A properly fitting boot will do more for your skiing than any ski. Go to a professional boot fitter, tell them what your willing to spend, and take the time to have them do it right. Don't let some zit faced newby work on your feet either, find somebody with some experience. A good boot fitter will recomend custom insoles, get them. While they are making them, they will have you try on countless boots, AFTER THEY ASK YOU A SERIES OF QUESTIONS ABOUT YOUR SKIING. Your skiing will dictate what type of boot you need, your foot will dictate the boot, your price range will dictate the perfect boot. I was up at Surefoot in Park City for about 3 hours before I walked out the door. Two weeks later, I was back for minor adjustments, they were free, and will always be free. A good bootfitter will stand behind their work. I noticed immediate improvement in my skiing. At the end of a hard day on the slopes, I am the only person in my group that is not in a hurry to take off their boots.

EDIT: Almost forgot, I will not buy anything for my feet that I have not tried on and AT LEAST walked around in. Its your comfort. Is saving a few hunderd bucks worth being miserable? Also, if a sales person spends 3 hours with you and you like the boots, buy them from them, they worked hard, these shops are necessary to skiing, support them.

[ July 18, 2002, 07:46 AM: Message edited by: AltaSkier ]
post #14 of 57

"Uh, that'd be in da boots, Bob"

I was dubious about the effect the fitting I got last December would have on my skiing. I noticed the (positive) difference right away.
post #15 of 57
Thread Starter 
I was speaking hypothetically. I rep K2 and Dolomite.

Where'd my anonymity go? FMS--you need the word "formerly" in there.

[ July 18, 2002, 09:29 AM: Message edited by: nolo ]
post #16 of 57
Boots nolo...a no_brainer.....but try asking
a few bootfitters questions about particular models that you're lookin' at, as to their differences in performance...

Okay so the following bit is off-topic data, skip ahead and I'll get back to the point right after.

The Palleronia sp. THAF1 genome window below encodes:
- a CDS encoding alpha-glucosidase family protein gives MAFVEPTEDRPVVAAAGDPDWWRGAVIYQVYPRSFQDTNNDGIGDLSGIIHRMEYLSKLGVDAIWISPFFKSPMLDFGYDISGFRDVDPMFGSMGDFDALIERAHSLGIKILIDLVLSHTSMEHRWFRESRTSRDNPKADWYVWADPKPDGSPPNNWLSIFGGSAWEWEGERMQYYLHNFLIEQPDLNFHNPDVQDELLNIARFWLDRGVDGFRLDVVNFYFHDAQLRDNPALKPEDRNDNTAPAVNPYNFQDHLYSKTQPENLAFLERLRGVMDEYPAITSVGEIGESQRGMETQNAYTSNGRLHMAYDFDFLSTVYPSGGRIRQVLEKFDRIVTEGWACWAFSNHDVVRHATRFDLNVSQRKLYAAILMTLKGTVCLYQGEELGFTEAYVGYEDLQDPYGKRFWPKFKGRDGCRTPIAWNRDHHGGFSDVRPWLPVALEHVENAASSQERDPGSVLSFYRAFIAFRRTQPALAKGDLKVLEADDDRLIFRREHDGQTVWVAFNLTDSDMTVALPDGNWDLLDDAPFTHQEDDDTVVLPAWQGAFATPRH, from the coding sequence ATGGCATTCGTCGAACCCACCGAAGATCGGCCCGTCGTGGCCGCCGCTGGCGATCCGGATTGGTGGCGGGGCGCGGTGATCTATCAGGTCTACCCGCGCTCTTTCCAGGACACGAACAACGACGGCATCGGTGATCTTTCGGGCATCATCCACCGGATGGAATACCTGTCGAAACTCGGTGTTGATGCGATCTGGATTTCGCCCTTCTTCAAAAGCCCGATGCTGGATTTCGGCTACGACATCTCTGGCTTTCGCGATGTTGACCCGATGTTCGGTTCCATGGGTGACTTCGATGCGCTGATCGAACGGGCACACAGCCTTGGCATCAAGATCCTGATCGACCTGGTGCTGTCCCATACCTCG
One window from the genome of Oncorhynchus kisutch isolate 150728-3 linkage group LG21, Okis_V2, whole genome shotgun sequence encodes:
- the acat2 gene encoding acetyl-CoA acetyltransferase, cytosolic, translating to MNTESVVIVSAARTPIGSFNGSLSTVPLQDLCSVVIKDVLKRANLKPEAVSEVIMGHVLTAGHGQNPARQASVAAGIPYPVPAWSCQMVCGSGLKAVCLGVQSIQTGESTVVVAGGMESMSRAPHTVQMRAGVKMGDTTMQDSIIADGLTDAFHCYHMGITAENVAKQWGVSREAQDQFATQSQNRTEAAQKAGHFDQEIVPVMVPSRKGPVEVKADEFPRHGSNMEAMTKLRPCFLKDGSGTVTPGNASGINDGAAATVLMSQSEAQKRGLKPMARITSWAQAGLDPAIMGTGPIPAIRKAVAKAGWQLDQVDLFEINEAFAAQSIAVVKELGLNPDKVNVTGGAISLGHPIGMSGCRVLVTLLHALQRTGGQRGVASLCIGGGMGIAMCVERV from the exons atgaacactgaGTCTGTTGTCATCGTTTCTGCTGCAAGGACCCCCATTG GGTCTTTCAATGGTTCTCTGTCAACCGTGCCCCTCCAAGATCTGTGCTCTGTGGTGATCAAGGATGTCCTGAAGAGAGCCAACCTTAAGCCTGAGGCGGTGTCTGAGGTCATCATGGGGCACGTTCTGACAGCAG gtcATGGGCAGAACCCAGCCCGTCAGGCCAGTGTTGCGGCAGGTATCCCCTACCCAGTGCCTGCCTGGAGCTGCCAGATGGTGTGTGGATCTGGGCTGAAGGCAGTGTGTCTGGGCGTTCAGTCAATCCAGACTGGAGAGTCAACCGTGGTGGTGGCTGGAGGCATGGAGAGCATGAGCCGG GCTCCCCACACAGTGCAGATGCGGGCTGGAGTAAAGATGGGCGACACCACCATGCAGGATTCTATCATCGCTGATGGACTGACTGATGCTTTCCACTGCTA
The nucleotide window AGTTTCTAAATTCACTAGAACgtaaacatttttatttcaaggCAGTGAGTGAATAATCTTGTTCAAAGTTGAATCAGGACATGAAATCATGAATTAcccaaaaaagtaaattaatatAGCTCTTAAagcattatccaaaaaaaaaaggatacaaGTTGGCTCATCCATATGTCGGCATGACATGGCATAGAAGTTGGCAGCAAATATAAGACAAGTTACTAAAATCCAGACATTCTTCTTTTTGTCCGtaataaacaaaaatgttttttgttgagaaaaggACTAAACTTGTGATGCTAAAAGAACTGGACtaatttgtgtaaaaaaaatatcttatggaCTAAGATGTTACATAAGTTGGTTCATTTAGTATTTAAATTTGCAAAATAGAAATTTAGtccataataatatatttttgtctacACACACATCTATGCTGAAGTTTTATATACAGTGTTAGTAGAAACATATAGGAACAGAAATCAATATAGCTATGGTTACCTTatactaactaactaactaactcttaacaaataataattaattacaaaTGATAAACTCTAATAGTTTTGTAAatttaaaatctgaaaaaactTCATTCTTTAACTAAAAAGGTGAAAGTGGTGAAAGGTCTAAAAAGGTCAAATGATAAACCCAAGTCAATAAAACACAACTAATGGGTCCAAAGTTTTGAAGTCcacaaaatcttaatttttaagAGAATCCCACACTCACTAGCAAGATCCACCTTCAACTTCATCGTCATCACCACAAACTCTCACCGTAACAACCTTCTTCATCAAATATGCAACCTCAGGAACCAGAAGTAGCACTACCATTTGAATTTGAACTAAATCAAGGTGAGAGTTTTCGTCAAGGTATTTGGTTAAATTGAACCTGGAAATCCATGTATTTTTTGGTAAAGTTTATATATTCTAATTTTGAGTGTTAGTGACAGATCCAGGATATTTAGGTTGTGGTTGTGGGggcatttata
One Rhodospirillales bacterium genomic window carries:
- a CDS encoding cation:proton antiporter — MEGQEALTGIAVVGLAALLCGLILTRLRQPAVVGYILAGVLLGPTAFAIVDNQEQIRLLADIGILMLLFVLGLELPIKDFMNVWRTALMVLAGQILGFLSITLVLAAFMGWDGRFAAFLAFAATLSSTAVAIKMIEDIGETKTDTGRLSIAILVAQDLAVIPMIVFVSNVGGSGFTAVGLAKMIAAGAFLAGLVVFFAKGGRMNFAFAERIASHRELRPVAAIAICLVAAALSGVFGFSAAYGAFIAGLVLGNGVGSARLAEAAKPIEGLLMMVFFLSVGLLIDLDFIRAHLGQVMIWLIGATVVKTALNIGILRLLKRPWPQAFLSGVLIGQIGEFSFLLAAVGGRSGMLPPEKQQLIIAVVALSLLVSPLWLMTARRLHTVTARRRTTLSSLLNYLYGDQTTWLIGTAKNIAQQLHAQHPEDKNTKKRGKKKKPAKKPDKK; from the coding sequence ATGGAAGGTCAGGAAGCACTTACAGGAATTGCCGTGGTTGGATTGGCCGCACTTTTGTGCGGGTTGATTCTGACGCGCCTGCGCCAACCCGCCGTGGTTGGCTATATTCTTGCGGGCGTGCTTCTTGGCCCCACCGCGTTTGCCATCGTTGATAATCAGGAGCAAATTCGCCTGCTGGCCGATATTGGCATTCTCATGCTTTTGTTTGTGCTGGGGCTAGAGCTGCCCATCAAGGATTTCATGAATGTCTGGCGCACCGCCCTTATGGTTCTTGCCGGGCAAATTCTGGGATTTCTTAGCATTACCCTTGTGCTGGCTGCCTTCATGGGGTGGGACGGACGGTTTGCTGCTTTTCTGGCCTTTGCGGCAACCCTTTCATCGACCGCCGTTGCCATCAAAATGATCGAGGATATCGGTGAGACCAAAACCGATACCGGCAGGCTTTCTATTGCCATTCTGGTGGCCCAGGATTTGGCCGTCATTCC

You can demo/rent the skis for a while....there are always demo deals going around somewhere closeby... [img]smile.gif[/img]

[ July 18, 2002, 09:45 AM: Message edited by: HaveSkisWillClimb ]
post #17 of 57
Would have to go with Ebay crowd $250 - $300 for new boots (should not be more than that) + $200 for a used pair of skis.
post #18 of 57
Thread Starter 
Okey-dokey. Change the question:

Which do you think most intermediates would go for, given the skis/boots choice?

I think they'd go for the skis. BicycleKick, who truly is beyond intermediate and has outgrown his equipment, would go for the skis.
post #19 of 57
he WOULD or he SHOULD?
post #20 of 57
Thread Starter 
I'm gonna go for the skies, and I'll MAYBE look at boots, but we'll see...
This comment from BK spurred this thread. (Hope that's okay, BK.)
post #21 of 57
post #22 of 57
Originally posted by nolo:
I was speaking hypothetically. I rep K2 and Dolomite. Where'd my anonymity go? FMS--you need the word "formerly" in there.
I knew it was a hypothetical question & I hope that from all the RAZZ smilies I put at the end of my message, you knew I was just joshin' with you a bit. Hope it wasn't too off-topic.

The way you phrased your question, when I first read it, it conjured up this cartoon-like image of a down at the heels PSIA executive carrying a "Will ski for spare change" sign - grin.

I didn't know that you repped k2 and Dolomite or that your relationship with PSIA had changed.



[ July 18, 2002, 12:12 PM: Message edited by: FamilyManSkier ]
post #23 of 57
Hypothetically speaking, I vote for new boots. Not on E-Bay, not at Sniagrab (Gart's Labor Day sale) but fitted in person by a real boot fitter, properly aligned, with custom foot beds if appropriate. There are lots of good used skis with bindings around. For example last spring I bought some barely used Machettes with bindings for $250. If you must have new skis there is always a lot of last year's (or older) leftover inventory available at the fall sales at good prices. Gart's had (and probably still has) a lot of brand new straight stuff from several years ago, some of it top of the line models, for $25 or $30.

Most "intermediates" however will not do this. They will probably go for the skis instead unless the boots are really uncomfortable. I know guys who have new boards and are in 20 year old boots.
post #24 of 57
"IF" the present boots don't cause pain and spoil the fun.

Spend the money on increasing the amount of skiing you do.

There is nothing better than MILES to get you over that intermediate hump.

How many people spend over a grand on new equipment and get out to ski 6-7 times.

"Nodda good way"

post #25 of 57
Hypothetically speaking I still say if the boots work keep 'em.
post #26 of 57
I'm with Epic.